“And lest I should be exalted above measure through the abundance of the revelations, there was given to me a thorn in the flesh, the messenger of Satan to buffet me, lest I should be exalted above measure. For this thing I besought the Lord thrice, that it might depart from me. And he said unto me, My grace is sufficient for thee: for my strength is made perfect in weakness. Most gladly therefore will I rather glory in my infirmities, that the power of Christ may rest upon me.” 2 Corinthians 12:7-9
I have been coming back to these verses a lot lately.
It’s hard when you pray and pray for something and the answer is different to what you had hoped. I don’t know about you, but I’ve been there, in fact I’m there right now. Living with chronic illness is incredibly hard, but learning to live with it is harder. There are so many changes to grapple with, so much physical debilitation and suffering, so much disappointment and “missing out,” so many trials and struggles of various kinds, not to mention the many limitations and the challenge of learning to live within those, especially when over stepping them a little can worsen the symptoms a lot. It can be very trying.
It was very difficult beginning this year still sick. I had improved a lot it is true, but still hadn’t made it out of bed. March rolled around and brought with it my third birthday while ill. And the new year also brought with it some other trials including a painful friendship situation that I had been desperately praying for God to resolve and heal, but which was only getting harder. I initially found myself plunged into feelings of hopelessness and discouragement. Would things ever get better? How do I hope when all hope seems to do is open the door for disappointment? What do I do when God doesn’t answer the way I’d hoped and prayed? What do I pray for? What should I believe for? Perhaps you’ve asked yourself and God similar questions. Or maybe it’s just me. But I believe God wants us to bring our questions to Him, not in a doubting or acusatory sort of way, but in faith trusting Him to answer, get this – believing that He Himself is the answer.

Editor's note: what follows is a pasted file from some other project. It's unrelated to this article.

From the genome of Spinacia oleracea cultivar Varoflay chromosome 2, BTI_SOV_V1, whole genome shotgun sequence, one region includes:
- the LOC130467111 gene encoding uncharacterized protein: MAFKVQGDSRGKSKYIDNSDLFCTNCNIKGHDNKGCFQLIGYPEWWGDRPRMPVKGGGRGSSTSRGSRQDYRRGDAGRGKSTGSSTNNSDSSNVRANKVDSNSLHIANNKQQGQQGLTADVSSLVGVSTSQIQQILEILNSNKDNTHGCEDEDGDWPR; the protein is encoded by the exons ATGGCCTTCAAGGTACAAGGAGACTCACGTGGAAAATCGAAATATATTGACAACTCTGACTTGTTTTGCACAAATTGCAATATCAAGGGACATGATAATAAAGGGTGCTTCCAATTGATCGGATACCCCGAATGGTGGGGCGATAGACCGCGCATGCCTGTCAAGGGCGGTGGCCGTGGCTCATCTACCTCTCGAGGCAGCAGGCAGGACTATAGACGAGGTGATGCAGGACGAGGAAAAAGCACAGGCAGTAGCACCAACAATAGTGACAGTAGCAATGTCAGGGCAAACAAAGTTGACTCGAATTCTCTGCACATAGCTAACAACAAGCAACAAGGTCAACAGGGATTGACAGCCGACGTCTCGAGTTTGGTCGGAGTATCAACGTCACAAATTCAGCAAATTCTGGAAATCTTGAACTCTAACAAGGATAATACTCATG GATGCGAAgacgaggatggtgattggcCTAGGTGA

God Himself is the answer.
That is what the Lord began to reopen my eyes to. He kept bringing me back to those precious verses in 2 Corinthians that I quoted above.
What I’ve been thinking specifically about lately is Jesus response to Paul. It was two fold: first, He reminded Paul of who He is (Jesus is Grace in person) and of His sufficientcy (He is our All-Sufficient Saviour); and second, He revealed to Paul the secret of true strength, which is weakness. Paul’s weakness was something through which God could reveal His strength and make Himself known.
Paul desperately wanted his trial removed. It says he besought the Lord thrice, but apparently in the Greek this has the meaning of asking continuously. Paul asked and asked God that his thorn, whatever it was, might be removed. We don’t know what it was, but it was obviously something painful and hard. I imagine Paul thinking, “Lord, I could serve you so much better if I didn’t have this weakness.” Mm that sounds familiar. But it’s as if the Lord is gently saying, “No, I can’t take this away, but I WILL BE ENOUGH FOR YOU. I can better make myself known through you with this weakness than without it.”